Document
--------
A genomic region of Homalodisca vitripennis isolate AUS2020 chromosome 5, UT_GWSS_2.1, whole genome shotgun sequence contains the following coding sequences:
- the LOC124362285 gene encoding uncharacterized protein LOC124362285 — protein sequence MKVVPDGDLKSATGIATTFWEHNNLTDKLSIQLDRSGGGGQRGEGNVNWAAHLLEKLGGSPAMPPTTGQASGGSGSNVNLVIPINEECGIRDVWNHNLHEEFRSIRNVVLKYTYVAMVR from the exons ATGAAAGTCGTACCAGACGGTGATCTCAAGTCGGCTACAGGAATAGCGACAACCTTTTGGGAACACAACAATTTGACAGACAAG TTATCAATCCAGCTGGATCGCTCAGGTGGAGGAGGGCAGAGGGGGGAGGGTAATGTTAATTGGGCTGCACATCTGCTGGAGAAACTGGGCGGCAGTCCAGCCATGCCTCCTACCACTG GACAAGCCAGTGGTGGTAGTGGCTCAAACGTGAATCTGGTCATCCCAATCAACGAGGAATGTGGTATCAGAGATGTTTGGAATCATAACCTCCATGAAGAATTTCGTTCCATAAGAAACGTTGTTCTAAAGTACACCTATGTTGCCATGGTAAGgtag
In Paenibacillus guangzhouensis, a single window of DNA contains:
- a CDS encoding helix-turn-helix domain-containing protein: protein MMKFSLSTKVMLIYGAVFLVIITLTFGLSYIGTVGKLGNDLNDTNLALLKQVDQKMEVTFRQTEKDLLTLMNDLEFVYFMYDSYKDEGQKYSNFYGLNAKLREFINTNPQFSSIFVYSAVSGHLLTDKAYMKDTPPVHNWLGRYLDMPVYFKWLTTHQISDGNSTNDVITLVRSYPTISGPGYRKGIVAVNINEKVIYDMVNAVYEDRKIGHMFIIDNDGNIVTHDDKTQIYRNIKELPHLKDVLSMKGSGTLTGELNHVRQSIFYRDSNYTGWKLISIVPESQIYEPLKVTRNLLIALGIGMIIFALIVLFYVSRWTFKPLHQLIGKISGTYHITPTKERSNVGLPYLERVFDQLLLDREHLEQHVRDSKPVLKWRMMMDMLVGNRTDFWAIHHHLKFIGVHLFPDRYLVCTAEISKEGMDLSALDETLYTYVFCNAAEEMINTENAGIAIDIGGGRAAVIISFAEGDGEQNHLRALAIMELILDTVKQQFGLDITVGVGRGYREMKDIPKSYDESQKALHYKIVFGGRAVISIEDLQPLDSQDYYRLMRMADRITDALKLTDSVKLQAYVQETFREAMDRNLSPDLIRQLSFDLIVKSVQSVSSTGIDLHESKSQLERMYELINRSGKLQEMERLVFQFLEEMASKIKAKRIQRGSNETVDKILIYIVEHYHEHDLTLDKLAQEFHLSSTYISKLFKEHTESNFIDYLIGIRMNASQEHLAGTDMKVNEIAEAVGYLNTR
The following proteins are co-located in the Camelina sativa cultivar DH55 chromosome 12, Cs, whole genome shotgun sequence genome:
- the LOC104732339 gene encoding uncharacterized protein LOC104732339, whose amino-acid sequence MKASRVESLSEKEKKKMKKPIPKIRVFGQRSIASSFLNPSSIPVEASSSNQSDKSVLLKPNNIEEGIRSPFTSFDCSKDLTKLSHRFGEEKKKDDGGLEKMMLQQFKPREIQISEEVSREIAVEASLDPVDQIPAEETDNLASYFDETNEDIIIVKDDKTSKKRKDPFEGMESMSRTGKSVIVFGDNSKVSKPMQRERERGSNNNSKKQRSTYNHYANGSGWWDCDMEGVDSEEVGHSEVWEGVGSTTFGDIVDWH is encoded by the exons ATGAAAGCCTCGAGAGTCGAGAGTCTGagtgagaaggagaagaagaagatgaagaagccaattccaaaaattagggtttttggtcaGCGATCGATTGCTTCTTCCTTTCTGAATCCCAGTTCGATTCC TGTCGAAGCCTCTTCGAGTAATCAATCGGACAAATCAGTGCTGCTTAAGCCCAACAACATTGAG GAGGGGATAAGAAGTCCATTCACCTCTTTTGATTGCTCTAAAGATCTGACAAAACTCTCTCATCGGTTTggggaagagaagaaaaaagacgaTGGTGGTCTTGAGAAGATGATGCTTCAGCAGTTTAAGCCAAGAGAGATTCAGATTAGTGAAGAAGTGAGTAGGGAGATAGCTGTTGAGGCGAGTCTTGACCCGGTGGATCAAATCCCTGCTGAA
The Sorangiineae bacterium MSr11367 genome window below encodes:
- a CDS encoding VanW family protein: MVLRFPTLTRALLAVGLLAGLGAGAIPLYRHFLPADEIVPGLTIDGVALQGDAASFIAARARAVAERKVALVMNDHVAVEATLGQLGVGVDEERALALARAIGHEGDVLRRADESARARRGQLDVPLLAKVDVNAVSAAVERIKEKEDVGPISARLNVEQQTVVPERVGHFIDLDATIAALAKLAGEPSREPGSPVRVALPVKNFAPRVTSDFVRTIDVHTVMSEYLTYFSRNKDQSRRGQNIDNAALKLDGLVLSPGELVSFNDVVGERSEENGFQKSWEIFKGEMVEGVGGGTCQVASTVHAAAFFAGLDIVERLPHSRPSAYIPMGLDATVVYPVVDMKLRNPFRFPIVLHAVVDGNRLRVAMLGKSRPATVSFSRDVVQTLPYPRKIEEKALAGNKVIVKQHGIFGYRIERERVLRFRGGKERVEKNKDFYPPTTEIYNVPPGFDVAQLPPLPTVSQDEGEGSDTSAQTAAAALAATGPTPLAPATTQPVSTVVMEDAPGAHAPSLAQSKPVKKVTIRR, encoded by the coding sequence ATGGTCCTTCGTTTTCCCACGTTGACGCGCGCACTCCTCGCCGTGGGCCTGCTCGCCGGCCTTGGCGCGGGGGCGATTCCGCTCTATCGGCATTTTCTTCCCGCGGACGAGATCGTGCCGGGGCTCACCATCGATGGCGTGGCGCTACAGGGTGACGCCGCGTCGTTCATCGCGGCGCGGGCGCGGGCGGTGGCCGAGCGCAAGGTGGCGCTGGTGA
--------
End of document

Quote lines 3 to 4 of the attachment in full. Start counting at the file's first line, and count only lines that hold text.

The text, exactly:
In Paenibacillus guangzhouensis, a single window of DNA contains:
- a CDS encoding helix-turn-helix domain-containing protein: protein MMKFSLSTKVMLIYGAVFLVIITLTFGLSYIGTVGKLGNDLNDTNLALLKQVDQKMEVTFRQTEKDLLTLMNDLEFVYFMYDSYKDEGQKYSNFYGLNAKLREFINTNPQFSSIFVYSAVSGHLLTDKAYMKDTPPVHNWLGRYLDMPVYFKWLTTHQISDGNSTNDVITLVRSYPTISGPGYRKGIVAVNINEKVIYDMVNAVYEDRKIGHMFIIDNDGNIVTHDDKTQIYRNIKELPHLKDVLSMKGSGTLTGELNHVRQSIFYRDSNYTGWKLISIVPESQIYEPLKVTRNLLIALGIGMIIFALIVLFYVSRWTFKPLHQLIGKISGTYHITPTKERSNVGLPYLERVFDQLLLDREHLEQHVRDSKPVLKWRMMMDMLVGNRTDFWAIHHHLKFIGVHLFPDRYLVCTAEISKEGMDLSALDETLYTYVFCNAAEEMINTENAGIAIDIGGGRAAVIISFAEGDGEQNHLRALAIMELILDTVKQQFGLDITVGVGRGYREMKDIPKSYDESQKALHYKIVFGGRAVISIEDLQPLDSQDYYRLMRMADRITDALKLTDSVKLQAYVQETFREAMDRNLSPDLIRQLSFDLIVKSVQSVSSTGIDLHESKSQLERMYELINRSGKLQEMERLVFQFLEEMASKIKAKRIQRGSNETVDKILIYIVEHYHEHDLTLDKLAQEFHLSSTYISKLFKEHTESNFIDYLIGIRMNASQEHLAGTDMKVNEIAEAVGYLNTR